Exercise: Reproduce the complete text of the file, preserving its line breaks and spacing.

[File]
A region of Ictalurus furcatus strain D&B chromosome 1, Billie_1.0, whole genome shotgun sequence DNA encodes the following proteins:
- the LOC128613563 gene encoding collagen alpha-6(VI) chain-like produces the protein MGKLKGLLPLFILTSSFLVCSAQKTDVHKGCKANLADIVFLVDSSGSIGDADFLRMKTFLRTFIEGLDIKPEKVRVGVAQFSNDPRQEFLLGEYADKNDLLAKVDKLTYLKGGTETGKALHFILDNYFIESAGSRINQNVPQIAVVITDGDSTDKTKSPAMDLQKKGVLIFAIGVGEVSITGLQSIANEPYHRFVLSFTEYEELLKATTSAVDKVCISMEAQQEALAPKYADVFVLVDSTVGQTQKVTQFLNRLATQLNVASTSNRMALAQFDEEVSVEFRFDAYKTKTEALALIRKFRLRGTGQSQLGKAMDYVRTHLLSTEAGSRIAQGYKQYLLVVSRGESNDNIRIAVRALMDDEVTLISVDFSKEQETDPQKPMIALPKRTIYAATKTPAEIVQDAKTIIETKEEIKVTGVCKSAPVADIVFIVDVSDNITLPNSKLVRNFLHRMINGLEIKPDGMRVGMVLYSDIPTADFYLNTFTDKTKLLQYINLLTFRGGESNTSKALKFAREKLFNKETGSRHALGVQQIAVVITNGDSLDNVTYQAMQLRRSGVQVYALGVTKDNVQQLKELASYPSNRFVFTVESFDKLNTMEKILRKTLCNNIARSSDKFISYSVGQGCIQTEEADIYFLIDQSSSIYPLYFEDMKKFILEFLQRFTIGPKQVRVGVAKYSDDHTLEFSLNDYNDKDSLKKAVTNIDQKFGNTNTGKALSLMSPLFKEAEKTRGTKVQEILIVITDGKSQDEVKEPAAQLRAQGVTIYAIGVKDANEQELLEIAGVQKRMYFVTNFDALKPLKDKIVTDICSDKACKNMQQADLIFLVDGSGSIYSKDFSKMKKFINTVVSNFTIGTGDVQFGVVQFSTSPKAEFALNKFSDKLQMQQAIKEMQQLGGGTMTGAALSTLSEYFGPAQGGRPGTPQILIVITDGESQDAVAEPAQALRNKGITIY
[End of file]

A region of Ictalurus furcatus strain D&B chromosome 1, Billie_1.0, whole genome shotgun sequence DNA encodes the following proteins:
- the LOC128613563 gene encoding collagen alpha-6(VI) chain-like produces the protein MGKLKGLLPLFILTSSFLVCSAQKTDVHKGCKANLADIVFLVDSSGSIGDADFLRMKTFLRTFIEGLDIKPEKVRVGVAQFSNDPRQEFLLGEYADKNDLLAKVDKLTYLKGGTETGKALHFILDNYFIESAGSRINQNVPQIAVVITDGDSTDKTKSPAMDLQKKGVLIFAIGVGEVSITGLQSIANEPYHRFVLSFTEYEELLKATTSAVDKVCISMEAQQEALAPKYADVFVLVDSTVGQTQKVTQFLNRLATQLNVASTSNRMALAQFDEEVSVEFRFDAYKTKTEALALIRKFRLRGTGQSQLGKAMDYVRTHLLSTEAGSRIAQGYKQYLLVVSRGESNDNIRIAVRALMDDEVTLISVDFSKEQETDPQKPMIALPKRTIYAATKTPAEIVQDAKTIIETKEEIKVTGVCKSAPVADIVFIVDVSDNITLPNSKLVRNFLHRMINGLEIKPDGMRVGMVLYSDIPTADFYLNTFTDKTKLLQYINLLTFRGGESNTSKALKFAREKLFNKETGSRHALGVQQIAVVITNGDSLDNVTYQAMQLRRSGVQVYALGVTKDNVQQLKELASYPSNRFVFTVESFDKLNTMEKILRKTLCNNIARSSDKFISYSVGQGCIQTEEADIYFLIDQSSSIYPLYFEDMKKFILEFLQRFTIGPKQVRVGVAKYSDDHTLEFSLNDYNDKDSLKKAVTNIDQKFGNTNTGKALSLMSPLFKEAEKTRGTKVQEILIVITDGKSQDEVKEPAAQLRAQGVTIYAIGVKDANEQELLEIAGVQKRMYFVTNFDALKPLKDKIVTDICSDKACKNMQQADLIFLVDGSGSIYSKDFSKMKKFINTVVSNFTIGTGDVQFGVVQFSTSPKAEFALNKFSDKLQMQQAIKEMQQLGGGTMTGAALSTLSEYFGPAQGGRPGTPQILIVITDGESQDAVAEPAQALRNKGITIY